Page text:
Plants to Grow in your Bedroom
Despite the title, this is not an article on growing illegal substances but rather a way to reduce your weekly food shopping bill or, at the very least, add some flavour and identity to the pasta dish you tend to cook each evening.
What you can actually grow on your windowsill or in your room may surprise you in both variety and aspiration. In time, you might find your entire household or halls of residence colleagues join you in your horticulture ventures and you might end with an entire kitchen garden going on.
But for now, it is the window sill outside your bedroom we are focused on. The first thing to get right is the preparation. Buy some suitable containers from the garden centre and use compost specially designed for container-grown plants. This is important as the compost will hold onto water better and have extra nutrients to get your plants off to a good start. Use soil or loam-based composts; extra nutrients or plant food; and water-retaining granules.
Before adding the compost, line the bottom of your container with stones or pieces of broken pots or, if you want to save weight, broken polystyrene packaging. This helps drain excess water away. Now you are ready to start planting.
Don’t overcrowd your pots, plants like a bit of space to grow, so think carefully about what you will plant. If you have a tall window frame, then beans and peas can be grown – remember you will need to stake them as they get higher. With deep pots you can plant carrots, salad leaves will grow in shallow containers, while herbs will need their own, spacious containers – especially mint, which spreads quickly. As a guide a 20cm deep container is fine for salad leaves and 30cm for carrots and beans.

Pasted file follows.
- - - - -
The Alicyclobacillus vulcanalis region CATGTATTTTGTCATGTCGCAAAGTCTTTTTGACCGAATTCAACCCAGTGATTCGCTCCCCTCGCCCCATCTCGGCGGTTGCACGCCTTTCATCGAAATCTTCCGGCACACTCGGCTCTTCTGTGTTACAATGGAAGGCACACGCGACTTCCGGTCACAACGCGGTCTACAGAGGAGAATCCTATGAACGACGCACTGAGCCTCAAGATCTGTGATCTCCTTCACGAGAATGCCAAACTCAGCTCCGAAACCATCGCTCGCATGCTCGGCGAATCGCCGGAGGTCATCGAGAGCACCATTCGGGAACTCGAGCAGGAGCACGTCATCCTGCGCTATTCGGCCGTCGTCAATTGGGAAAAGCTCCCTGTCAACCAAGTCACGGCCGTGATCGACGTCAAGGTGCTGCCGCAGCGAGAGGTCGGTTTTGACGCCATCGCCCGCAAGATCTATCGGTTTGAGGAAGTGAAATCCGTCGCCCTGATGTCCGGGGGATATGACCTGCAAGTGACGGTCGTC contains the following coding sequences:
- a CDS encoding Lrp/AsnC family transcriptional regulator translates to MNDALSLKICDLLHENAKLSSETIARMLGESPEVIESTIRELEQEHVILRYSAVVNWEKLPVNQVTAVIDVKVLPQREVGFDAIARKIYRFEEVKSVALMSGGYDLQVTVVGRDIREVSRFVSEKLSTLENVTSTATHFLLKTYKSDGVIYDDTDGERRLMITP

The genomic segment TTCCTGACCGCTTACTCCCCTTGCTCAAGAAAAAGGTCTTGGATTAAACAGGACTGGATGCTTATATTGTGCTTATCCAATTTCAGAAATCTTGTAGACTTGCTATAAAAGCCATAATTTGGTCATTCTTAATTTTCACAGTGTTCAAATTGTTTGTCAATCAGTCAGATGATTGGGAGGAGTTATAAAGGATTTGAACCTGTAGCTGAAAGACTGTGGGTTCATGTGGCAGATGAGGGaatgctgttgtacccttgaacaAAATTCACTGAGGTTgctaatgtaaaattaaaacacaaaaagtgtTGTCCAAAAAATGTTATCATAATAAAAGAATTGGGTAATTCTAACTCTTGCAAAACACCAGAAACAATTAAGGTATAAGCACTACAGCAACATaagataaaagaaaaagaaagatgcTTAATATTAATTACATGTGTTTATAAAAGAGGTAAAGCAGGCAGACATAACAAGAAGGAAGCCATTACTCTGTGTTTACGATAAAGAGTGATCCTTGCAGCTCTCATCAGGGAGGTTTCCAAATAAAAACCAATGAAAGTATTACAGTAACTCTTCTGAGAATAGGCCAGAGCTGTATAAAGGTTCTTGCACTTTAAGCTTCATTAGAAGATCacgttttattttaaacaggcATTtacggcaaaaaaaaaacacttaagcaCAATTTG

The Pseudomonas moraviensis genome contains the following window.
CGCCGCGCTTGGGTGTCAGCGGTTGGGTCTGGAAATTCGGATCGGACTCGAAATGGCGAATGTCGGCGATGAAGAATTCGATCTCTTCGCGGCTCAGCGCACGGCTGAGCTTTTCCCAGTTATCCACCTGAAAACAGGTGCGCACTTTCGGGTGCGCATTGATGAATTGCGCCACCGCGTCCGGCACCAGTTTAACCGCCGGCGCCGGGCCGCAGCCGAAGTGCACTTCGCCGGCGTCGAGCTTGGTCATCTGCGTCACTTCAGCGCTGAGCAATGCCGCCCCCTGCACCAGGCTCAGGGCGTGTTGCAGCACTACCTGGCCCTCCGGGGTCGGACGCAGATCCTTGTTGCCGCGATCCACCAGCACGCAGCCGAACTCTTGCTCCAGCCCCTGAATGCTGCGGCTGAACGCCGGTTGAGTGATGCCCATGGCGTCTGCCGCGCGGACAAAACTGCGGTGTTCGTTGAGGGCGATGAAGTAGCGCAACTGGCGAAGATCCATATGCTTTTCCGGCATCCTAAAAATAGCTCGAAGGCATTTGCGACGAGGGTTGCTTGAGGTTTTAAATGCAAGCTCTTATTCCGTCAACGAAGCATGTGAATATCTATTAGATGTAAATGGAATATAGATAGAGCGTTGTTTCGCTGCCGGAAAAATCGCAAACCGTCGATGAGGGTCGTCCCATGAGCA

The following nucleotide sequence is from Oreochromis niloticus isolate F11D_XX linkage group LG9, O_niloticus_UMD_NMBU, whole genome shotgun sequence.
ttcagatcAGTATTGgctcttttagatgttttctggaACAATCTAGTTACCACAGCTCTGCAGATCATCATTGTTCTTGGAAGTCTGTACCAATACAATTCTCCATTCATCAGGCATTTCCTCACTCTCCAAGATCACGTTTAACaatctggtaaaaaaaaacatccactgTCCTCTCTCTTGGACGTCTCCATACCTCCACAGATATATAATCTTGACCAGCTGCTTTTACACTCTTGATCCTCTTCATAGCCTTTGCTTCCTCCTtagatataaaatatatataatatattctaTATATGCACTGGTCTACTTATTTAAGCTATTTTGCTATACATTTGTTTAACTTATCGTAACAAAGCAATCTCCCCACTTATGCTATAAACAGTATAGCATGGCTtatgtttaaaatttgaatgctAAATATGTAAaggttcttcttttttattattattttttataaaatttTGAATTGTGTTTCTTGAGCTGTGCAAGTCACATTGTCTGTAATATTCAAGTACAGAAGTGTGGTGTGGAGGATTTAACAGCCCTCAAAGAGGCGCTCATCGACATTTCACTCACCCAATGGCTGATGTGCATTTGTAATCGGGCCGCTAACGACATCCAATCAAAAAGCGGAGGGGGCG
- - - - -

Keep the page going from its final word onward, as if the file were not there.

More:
Plants will dry out quite quickly on windowsills. The containers dry rapidly and rain doesn’t reach the containers because of roof overhangs. Water often, but don’t overwater – that’ll kill plants too. Test if you’ve got it right by poking a finger into the compost. If it’s slightly moist just below the surface, that’s perfect.
The plants will also benefit from extra feeding. Living in containers, they will soon use all the nutrients that occur in the soil, so use a liquid feed on a fortnightly basis.
Remember, you can also grow some plants inside. If your window has a sunny aspect you can grow basil, bush tomatoes and peppers and chills.
Lots of veg like being planted with flowers and this can have the added benefit of attracting bees and discouraging other pests that might damage your vegetables. Brighten things up by planting a few flowers alongside your vegetables – French marigolds are particularly good because they discourage pests as well as looking pretty.
Here are some of the fruit and vegetables you could grow in your student digs. Some take a little more care and ‘green-fingered’ knowledge than others:
- Micro salad leaves and regular salad leaves
- herbs (basil, mint, rosemary, thyme, parsley are all easy to grow)
- lemons (only in a very sunny spot)
- bell peppers
And if you are oblivious to the fungal smell, you can even grow mushrooms in a darker, warm space!